Does welfare cause terrorism?

Political commentary and more.
Dec. 17 2001 8:49 AM

Does Welfare Cause Terrorism?

You knew Mickey's Assignment Desk would come to this.

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What do you want to bet that the French pattern is visible in Britain, which has been (in the Post's words) "a haven for fundamentalists who enjoy traditional British liberties and a generous social welfare system even as they rail against the culture that has given them refuge"?

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In fact, there's a good argument that "welfare benefits + ethnic antagonism" is the universal recipe for an underclass with an angry, oppositional culture. The social logic is simple: Ethnic differences make it easy for those outside of, for example, French Arab neighborhoods to discriminate against those inside, and easy for those inside to resent the mainstream culture around them. Meanwhile, relatively generous welfare benefits enable those in the ethnic ghetto to stay there, stay unemployed, and seethe. Without government subsidies, they would have to overcome the prejudice against them and integrate into the mainstream working culture. Work, in this sense, is anti-terrorist medicine. (And if you work all day, there's less time to dream up ways and reasons to kill infidels.)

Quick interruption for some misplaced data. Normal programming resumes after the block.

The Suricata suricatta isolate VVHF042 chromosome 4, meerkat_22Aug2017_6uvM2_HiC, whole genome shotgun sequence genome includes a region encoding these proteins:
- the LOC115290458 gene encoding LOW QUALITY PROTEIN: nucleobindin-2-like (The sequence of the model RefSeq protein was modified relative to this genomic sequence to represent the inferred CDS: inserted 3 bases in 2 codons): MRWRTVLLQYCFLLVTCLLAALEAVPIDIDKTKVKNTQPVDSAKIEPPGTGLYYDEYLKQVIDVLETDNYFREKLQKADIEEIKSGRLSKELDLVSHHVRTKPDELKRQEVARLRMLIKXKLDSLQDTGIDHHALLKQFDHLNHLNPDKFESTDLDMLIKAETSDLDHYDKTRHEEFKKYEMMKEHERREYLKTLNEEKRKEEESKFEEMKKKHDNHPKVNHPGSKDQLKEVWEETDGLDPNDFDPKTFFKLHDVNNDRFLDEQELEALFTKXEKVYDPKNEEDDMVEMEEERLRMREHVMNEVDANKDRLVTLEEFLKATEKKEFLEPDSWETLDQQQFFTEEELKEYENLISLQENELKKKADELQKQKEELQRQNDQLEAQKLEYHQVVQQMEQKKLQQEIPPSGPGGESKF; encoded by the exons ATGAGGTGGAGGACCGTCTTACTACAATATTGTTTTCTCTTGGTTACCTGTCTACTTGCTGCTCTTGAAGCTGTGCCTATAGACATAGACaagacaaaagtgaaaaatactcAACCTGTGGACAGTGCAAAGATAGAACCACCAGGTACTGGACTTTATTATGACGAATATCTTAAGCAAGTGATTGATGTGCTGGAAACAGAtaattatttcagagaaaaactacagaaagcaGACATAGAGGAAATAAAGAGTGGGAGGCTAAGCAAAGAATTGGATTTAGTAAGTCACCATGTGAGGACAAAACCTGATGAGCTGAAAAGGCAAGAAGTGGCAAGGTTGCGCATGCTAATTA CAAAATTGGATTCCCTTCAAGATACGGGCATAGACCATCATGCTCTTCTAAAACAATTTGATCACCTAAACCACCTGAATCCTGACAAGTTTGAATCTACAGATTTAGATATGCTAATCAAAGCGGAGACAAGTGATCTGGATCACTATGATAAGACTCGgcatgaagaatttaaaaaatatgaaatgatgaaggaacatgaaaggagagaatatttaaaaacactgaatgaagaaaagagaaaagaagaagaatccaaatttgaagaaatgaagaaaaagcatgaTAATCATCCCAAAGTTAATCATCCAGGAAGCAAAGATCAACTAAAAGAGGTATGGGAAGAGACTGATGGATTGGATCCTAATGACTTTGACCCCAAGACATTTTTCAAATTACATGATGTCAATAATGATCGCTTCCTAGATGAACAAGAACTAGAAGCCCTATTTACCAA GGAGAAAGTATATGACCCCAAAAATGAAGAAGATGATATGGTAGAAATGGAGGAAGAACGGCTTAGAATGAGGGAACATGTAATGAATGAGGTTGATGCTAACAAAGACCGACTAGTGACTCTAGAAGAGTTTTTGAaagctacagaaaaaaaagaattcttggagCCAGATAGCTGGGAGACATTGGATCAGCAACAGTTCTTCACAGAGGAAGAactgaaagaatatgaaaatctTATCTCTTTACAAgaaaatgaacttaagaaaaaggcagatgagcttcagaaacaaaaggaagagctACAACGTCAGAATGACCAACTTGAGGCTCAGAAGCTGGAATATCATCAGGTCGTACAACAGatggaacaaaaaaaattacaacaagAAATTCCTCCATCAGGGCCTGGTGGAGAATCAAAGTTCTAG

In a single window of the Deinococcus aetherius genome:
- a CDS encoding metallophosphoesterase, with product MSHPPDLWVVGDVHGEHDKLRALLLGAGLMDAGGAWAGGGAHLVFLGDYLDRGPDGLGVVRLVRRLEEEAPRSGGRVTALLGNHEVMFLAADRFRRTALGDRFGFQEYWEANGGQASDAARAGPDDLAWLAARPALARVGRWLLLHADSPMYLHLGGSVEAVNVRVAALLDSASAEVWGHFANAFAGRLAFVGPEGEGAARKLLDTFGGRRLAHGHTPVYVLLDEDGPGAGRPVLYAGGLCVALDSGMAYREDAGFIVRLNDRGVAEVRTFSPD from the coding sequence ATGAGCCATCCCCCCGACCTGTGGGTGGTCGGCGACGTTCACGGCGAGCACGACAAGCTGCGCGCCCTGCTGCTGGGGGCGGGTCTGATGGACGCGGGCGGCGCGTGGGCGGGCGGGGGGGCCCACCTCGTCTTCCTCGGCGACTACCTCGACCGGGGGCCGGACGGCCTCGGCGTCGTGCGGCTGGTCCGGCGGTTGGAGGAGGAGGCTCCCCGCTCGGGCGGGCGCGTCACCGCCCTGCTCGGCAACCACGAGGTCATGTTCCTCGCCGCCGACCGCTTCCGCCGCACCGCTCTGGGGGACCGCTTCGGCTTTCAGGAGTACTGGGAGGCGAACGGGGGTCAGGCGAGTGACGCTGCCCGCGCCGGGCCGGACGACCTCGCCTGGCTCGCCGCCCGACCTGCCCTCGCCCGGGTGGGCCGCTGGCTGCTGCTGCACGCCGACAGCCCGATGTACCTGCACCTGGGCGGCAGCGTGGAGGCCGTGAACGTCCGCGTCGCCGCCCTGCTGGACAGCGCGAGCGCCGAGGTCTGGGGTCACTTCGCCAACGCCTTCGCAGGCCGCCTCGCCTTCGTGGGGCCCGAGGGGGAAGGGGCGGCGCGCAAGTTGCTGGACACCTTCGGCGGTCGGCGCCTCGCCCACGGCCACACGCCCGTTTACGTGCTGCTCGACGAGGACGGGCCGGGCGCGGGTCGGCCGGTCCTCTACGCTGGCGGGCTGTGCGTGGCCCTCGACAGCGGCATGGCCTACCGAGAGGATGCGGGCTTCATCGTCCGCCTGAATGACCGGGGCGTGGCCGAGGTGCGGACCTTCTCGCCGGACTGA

Appetite-whetting precursor:OpinionJournal.com has posted several items on "terrorist welfare queens" but hasn't made the larger point about entire alienated subcultures being sustained by welfare.

Assigned to: Lawrence Mead, who claimed in his 1992 book, The New Politics of Poverty, that Europe is "about a generation behind the United States" in confronting the social problems created when a discriminated-against group becomes dependent on state aid. Alternatively: Heather Mac Donald, John Podhoretz, John O'Sullivan. … If I knew a neolib who might write this, I'd assign it to them. But I don't. [Bill Clinton?—ed. Not a bad idea! It would make his U.S. welfare reform campaign look globally relevant.]